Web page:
The danger (as I see it) of self-cultivation via the Internet arises from the fact that the mechanism orchestrating the arrangement of information is not as visible as a lecturer standing at a podium—or as harmless as the neutered, alphabetical/decimal organization of library materials. In the classic information delivery model, there was a listener (receptor), a moderator (filter), and a curriculum (content); a similar breakdown could be found in the classic form of journalism—a now largely extinct pursuit. But in the self-education model presented by the Internet, the consumer is allowed the illusion of being in control of his/her reception of content. The consumer is constantly having to check oneself—to reassert oneself of the presence of an invisible filter controlling the variety and selection of information being presented. The consumer must reassert control of his/her virtual reality, or risk slipping away from the greater reality.
The creative act can be a method of reasserting control, and this concept is evident in all of Fassbinder’s films (as well as the films of many other “auteurs”). What separates Fassbinder from the bulk of films bearing the stamp of a single filmmaker is the manner in which he openly dispersed control of the work’s creation among the various members of his cast and crew. There is no amount of evidence to substantiate the oft-presented theory that his mode of film-making was authoritarian or dictatorial in nature: if anything, the production of his films appears to have been a truly democratic process, whereby each collaborator (from the actors to the cinematographer) could—and would—bring to the table whatever ingredients he/she felt appropriate. And in turn, Fassbinder would arrange the ingredients in unique recipes that reflected his individual perspective and aesthetic, while allowing for each flavor to remain intact in the finished product.
This is the attitude that has driven the creation of my personal tribute to the artist in question (an album of music inspired from his work), and I hope it will prove a testament to the validity and integrity of his creative stance. In crafting the song cycle, Welt Am Draht, I have chosen to collaborate with three individuals to add shape and breadth to this project: initially, by collaborating with the percussionist (who composes the other half of the band Dirty/Clean, and brings a constant sense of immediacy to the songs); secondly, by working with the visual artist and graphic designer (who composes the visual pieces to complement the sound of the band); and thirdly, working with the photographer, who captures the reality between the abstractions of the music and the art—thus grounding them in the moment of their making. Though every component is ultimately in service of the creation itself, they each maintain (at least, I hope they maintain) the individual elements of their construction.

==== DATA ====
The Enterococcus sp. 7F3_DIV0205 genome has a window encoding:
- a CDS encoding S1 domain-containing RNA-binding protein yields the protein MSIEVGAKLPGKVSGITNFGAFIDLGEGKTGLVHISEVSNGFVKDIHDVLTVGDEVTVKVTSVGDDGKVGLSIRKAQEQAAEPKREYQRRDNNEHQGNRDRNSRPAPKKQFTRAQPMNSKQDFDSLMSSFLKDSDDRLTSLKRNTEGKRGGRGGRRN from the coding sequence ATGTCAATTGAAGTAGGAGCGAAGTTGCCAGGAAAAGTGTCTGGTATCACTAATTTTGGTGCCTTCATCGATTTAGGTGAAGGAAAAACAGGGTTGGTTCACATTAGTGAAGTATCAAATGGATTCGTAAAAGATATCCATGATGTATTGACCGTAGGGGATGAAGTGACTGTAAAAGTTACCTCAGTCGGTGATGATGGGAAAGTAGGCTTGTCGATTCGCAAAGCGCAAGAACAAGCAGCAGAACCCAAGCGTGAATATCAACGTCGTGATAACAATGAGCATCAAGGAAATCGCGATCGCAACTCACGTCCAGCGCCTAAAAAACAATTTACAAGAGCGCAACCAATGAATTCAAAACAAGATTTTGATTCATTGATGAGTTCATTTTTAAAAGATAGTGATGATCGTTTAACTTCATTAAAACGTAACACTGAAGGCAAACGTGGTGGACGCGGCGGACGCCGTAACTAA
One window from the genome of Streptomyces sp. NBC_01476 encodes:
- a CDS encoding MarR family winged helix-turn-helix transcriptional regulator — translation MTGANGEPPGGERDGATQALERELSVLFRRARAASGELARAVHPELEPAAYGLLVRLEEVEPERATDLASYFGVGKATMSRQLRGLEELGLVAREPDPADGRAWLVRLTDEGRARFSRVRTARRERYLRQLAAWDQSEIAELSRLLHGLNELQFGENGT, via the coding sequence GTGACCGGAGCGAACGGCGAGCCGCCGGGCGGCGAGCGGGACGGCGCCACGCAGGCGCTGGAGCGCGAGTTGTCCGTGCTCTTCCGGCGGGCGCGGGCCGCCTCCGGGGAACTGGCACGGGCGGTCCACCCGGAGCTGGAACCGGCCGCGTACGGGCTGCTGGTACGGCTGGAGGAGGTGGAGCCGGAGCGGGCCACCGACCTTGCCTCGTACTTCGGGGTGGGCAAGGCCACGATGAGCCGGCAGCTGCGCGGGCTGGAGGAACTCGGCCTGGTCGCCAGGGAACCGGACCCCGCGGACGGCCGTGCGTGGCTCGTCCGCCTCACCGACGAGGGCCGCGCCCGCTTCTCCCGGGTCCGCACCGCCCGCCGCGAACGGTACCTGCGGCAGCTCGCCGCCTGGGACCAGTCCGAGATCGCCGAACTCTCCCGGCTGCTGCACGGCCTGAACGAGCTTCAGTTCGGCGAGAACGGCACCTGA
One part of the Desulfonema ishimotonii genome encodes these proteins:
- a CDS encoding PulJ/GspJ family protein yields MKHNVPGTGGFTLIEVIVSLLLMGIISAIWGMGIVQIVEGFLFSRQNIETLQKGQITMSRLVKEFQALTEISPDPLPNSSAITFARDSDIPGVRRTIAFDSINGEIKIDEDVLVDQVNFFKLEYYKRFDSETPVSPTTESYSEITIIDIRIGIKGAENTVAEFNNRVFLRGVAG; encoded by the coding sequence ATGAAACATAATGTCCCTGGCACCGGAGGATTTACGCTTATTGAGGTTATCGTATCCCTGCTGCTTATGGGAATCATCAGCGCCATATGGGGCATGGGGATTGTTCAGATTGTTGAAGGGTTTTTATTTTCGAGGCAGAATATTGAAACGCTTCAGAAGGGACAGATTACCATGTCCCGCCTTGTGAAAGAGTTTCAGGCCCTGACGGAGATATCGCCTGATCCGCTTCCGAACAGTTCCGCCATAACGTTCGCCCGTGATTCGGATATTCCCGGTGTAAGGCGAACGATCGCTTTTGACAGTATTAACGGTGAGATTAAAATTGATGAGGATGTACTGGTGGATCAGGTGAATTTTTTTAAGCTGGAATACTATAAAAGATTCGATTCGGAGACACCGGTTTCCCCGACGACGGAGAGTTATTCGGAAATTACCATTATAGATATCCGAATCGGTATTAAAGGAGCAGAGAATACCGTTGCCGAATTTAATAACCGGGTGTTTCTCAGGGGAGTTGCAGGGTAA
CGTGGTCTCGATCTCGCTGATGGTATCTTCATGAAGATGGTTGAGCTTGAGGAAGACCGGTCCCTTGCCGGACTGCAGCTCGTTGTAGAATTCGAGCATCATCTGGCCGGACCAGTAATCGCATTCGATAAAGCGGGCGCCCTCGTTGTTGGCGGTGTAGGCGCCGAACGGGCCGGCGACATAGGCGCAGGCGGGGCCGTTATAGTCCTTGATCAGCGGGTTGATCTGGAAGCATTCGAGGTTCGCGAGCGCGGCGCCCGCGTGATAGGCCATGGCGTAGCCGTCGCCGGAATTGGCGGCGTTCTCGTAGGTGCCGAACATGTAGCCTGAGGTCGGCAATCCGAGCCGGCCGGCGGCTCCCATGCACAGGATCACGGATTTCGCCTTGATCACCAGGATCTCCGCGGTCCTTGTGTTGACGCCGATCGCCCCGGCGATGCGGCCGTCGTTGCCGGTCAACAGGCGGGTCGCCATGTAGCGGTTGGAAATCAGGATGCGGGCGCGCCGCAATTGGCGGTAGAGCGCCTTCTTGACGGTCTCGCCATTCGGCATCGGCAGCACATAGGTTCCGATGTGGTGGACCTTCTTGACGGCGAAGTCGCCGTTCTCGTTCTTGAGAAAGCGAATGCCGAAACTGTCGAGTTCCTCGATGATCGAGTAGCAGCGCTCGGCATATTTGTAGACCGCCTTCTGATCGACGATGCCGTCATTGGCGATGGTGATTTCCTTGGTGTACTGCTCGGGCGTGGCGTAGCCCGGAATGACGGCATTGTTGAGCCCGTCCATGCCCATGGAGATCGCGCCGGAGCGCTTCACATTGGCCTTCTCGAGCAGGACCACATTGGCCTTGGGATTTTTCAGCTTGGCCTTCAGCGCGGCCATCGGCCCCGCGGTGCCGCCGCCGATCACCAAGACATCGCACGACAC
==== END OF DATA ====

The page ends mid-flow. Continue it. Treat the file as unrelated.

If done correctly, the completed result should be as far from its inspiration as it is close; as integral as it is broad; as sincere as it is removed. A creative work that balances all of the forces from which it was pieced together, restoring a sense of harmony among those who contributed to its making and (with any luck) among some of its listeners. Though states of utopia are impossible to achieve (much less to maintain) in daily existence, there is always the possibility of creating order through art—and if done properly, such order can be applied to areas of daily existence with the intent of making it more lucid and bearable. If done properly, we can create moments of such clarity that they allow for the abstraction of ourselves.
Because, as emphasized in Fassbinder’s response to the students’ questionnaire, it is impossible to choose everything for ourselves. We can, however, strive for better, healthier, and more productive interactions with others. We can constantly reexamine the status quo and make an attempt to improve upon it. Through the creative process known as art, we can, quite simply, become better human beings—and this is the angle from which I would like to commit my thoughts on Rainer Werner Fassbinder to writing. But first, I must return to the beginning; and then, I must begin again…